Onthophagus australis

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Onthophagus australis (male) front and profile photos.  Arrows point to: a distinct plate (lamina) between the horns 2 prominent upright horns. Minor males have small hornt A prominent ridge  profile photo has arrows pointing to: rounded front of pronotum grooved wing coverings (elytra) (in males and females), hornsOnthophagus australis (female) front and profile photos of a greenish black beetle.  Arrows point to: a distinct ridge between the eyes 2 prominent ridges above its head A prominent ridge  profile photo has arrows pointing to: A groove running length of pronotum (in females and males) two separated ridges on front of pronotum frontal ridge Colour can vary substantially from black to partly or completely green or copper  horns


11–13 mm


Black with a green or coppery sheen


Two upright horns on major males. Minor males have smaller horns and females have none.

Active seasons

Peaks of activity in spring (when eggs are laid) and autumn when the new generation emerges. However, they can be found all year.

Distribution in Australia

Found over most of south eastern Australia, from southern Queensland to Tasmania and South Australia.

Map of Australia showing the distribution of O. australis down the entire east coast and into South Australia and Tasmania

Similar species

O. australis is easily confused with the introduced species Onthophagus taurus. However, O. australis has a green or coppery sheen while O. taurus are black. Other distinguishing features include segmented antennae that forms a club containing three to seven lobes. Major male O. taurus have long, curved horns, which differ from the short, upright horns of O. australis.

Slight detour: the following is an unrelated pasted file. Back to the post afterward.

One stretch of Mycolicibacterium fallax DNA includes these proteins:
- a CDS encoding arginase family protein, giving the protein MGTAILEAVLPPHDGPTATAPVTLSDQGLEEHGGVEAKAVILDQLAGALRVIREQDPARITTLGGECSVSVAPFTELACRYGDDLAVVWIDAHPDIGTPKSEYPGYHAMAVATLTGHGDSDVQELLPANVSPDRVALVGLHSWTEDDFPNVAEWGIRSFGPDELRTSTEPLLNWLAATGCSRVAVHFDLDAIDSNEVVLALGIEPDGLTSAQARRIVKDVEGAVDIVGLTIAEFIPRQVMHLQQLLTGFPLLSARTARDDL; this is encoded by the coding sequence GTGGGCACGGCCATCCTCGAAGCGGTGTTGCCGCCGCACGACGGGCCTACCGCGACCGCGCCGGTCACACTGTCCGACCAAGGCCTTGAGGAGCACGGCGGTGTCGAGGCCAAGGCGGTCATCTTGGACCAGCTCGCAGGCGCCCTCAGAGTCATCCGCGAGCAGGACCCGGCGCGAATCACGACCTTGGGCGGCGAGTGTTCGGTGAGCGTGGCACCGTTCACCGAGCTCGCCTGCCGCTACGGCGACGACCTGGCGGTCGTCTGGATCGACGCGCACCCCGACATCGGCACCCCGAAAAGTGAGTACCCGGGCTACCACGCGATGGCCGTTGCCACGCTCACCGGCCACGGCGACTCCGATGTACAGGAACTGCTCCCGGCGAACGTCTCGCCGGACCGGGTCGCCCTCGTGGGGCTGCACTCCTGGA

South West Prime Lamb Group (SWPLG) demonstrations

O. australis have been trapped on each of the participating SWPLG properties in good numbers, often with O. taurus.

Dung burial

O. australis will shred dung pats and also bury dung food balls throughout its life cycle. Laboratory experiments showed that O. australis has the capacity to significantly reduce bush fly populations if in large enough populations. However, their population size per dung pad is generally in low numbers.


O. australis mainly lay eggs in spring, emerging during late summer into autumn. For the first several weeks they are in a 'maturation feeding stage'. Most beetles are in the adult stage during the winter. Eggs are occasionally laid in autumn, which then emerge in spring. Populations tend to decline during summer droughts.

Acknowledgements and references

Page last updated: 02 Feb 2024